Real Estate Terms Every First-Time Homebuyer Should Know
It’s no secret that purchasing a home can be a major undertaking, especially if you’re a first-time buyer.
As you navigate the process, there are all kinds of real estate terms that you are likely to encounter along the way. Knowing and understanding these terms will not only help you communicate with your broker but will also make your journey toward homeownership more seamless. Here’s a brief primer to help familiarize you with some common terminology:
Pre-approval vs. Pre-qualification
A mortgage pre-approval is an estimate of the amount you can borrow based on a lender’s verification of your financial documents, employment and credit history. Pre-approval is essential in a competitive home-buying environment because it immediately demonstrates to a seller that you are a qualified buyer (keep in mind it is not an actual loan commitment, but it gives you an important head start on the process). Pre-qualification, on the other hand, is an informal, preliminary assessment of your borrowing power based on basic information you provide to a lender.
Short for “comparable properties”, comps help determine the current value of a property. They are chosen based on property attributes like price, location, condition, features and other criteria.
Also known as a Comparative Market Analysis, this pricing tool is an evaluation of a home’s current value based on recent comps. Once you’ve found a home you love, your broker will prepare a CMA to help you formulate an offer.
If you are obtaining bank financing, the bank will order an appraisal, which is an opinion of a home’s value. Unlike a CMA, an appraisal is performed by a licensed appraiser who must follow a number of established guidelines. While appraisers use the same data as real estate agents to find comparables, they have additional guidelines to follow in order to protect the lender.
Also known as an exempt listing, a pocket listing is a property that has a signed listing agreement but is not yet listed on the Multiple Listing Service (MLS). This approach is typically used by sellers who want to protect their privacy or pre-market their home before it’s ready to show.
A condition that must be satisfied before closing occurs. These conditions are written into the contract and typically include things like a home inspection, mortgage financing or the appraisal. If you include a home inspection contingency with your purchase agreement, for example, you have the right to have the property inspected within a specified time period, and can cancel the contract or negotiate repairs depending on the results.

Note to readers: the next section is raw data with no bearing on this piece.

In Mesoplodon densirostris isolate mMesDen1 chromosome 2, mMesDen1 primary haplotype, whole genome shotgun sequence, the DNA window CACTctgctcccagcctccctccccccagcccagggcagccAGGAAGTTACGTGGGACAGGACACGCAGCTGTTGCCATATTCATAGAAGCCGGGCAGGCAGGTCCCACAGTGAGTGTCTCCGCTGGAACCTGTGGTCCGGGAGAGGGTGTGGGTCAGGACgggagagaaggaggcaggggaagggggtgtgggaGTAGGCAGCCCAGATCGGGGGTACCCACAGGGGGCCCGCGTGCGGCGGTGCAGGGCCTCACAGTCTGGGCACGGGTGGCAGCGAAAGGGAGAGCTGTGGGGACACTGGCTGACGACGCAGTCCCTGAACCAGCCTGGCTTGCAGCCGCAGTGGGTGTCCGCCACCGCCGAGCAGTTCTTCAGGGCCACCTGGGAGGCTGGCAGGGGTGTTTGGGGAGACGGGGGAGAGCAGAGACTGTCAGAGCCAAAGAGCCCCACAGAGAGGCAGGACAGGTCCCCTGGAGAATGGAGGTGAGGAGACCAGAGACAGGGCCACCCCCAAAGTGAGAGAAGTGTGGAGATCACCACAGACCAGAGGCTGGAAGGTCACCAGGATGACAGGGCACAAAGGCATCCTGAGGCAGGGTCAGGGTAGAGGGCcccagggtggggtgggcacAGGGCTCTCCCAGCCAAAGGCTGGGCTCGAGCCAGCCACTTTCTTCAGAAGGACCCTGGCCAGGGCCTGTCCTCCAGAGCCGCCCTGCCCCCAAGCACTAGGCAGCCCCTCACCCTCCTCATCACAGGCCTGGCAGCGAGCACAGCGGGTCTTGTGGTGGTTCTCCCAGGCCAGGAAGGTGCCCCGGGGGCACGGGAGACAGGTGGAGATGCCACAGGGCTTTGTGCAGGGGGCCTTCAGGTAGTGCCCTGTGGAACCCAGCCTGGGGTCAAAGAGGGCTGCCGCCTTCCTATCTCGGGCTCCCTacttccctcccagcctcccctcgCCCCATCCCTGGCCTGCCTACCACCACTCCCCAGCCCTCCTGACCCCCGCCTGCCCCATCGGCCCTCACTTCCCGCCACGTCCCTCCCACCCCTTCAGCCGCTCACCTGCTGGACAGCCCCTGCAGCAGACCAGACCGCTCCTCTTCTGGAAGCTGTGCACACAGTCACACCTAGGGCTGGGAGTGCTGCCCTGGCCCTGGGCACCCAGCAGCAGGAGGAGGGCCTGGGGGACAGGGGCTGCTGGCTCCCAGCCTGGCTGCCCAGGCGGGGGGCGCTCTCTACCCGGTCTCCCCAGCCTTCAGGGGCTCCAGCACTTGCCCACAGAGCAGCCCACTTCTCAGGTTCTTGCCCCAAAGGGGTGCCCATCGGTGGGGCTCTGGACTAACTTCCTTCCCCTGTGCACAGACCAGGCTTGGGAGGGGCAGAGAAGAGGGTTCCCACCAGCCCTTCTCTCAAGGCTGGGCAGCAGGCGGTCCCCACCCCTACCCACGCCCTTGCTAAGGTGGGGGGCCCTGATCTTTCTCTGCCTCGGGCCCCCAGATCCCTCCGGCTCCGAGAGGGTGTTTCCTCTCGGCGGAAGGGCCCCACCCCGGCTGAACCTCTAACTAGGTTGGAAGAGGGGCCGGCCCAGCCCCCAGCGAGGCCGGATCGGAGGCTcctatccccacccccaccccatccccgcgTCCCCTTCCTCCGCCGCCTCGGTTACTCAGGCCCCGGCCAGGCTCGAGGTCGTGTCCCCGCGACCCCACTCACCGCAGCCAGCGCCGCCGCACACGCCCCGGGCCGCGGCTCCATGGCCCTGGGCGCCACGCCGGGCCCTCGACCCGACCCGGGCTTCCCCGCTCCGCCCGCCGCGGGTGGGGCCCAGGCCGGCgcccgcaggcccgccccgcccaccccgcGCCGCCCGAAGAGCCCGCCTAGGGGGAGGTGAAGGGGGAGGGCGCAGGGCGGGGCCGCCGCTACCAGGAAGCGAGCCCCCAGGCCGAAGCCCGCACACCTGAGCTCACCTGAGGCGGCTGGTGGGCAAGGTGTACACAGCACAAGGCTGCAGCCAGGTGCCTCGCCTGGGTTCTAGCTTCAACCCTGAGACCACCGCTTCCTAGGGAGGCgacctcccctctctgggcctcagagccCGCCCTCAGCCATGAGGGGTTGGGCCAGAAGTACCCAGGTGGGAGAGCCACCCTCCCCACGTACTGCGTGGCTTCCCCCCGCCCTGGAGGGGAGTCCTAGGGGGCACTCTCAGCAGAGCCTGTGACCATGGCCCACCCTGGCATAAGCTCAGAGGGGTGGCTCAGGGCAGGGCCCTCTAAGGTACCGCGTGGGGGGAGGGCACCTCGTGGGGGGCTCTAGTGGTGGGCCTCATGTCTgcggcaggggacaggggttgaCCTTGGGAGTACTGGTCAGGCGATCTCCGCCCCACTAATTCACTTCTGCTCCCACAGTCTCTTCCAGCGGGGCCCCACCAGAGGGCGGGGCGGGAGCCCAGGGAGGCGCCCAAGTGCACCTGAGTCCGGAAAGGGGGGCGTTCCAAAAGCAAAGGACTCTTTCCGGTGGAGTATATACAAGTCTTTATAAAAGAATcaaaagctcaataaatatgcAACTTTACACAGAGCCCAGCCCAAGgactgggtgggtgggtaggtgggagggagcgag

When a home is listed for sale “as is”, it means the property is being offered in its present condition and the seller does not intend to make any repairs or improvements. As a buyer, you are usually advised to include an inspection contingency as part of the contract, giving you the option to walk away from the deal based on the inspector’s findings.
Fixed Rate vs. Adjustable Rate Mortgage
Two types of mortgages available to homebuyers. A fixed-rate mortgage has the same interest rate through the entire term of the loan, while an Adjustable Rate Mortgage (ARM) is a loan in which the interest rate periodically adjusts based on a specified index.
A deposit, given by the buyer to the seller, which secures the contract until closing and lets the seller know you are serious about the transaction. An initial deposit must be given with the contract, and the balance of the earnest money is usually due upon attorney approval. Earnest money is typically held in an escrow account until the closing, when it may be applied to the down payment and/or closing costs.
Expenses and fees associated with a real estate transaction that are paid at the closing. Examples of buyer closing costs include a loan origination fee, title insurance, survey, attorney’s fee, home inspection fee, appraisal and credit report fees, and prepaid items such as escrow deposits for taxes and insurance.
An insurance policy that protects the buyer or lender against defects or problems with the title when property ownership is transferred. Title insurance protects against claims for past occurrences, while other forms of insurance protect against future events.
Written by Kelly Maguire. This post originally appeared on @home, an @properties blog.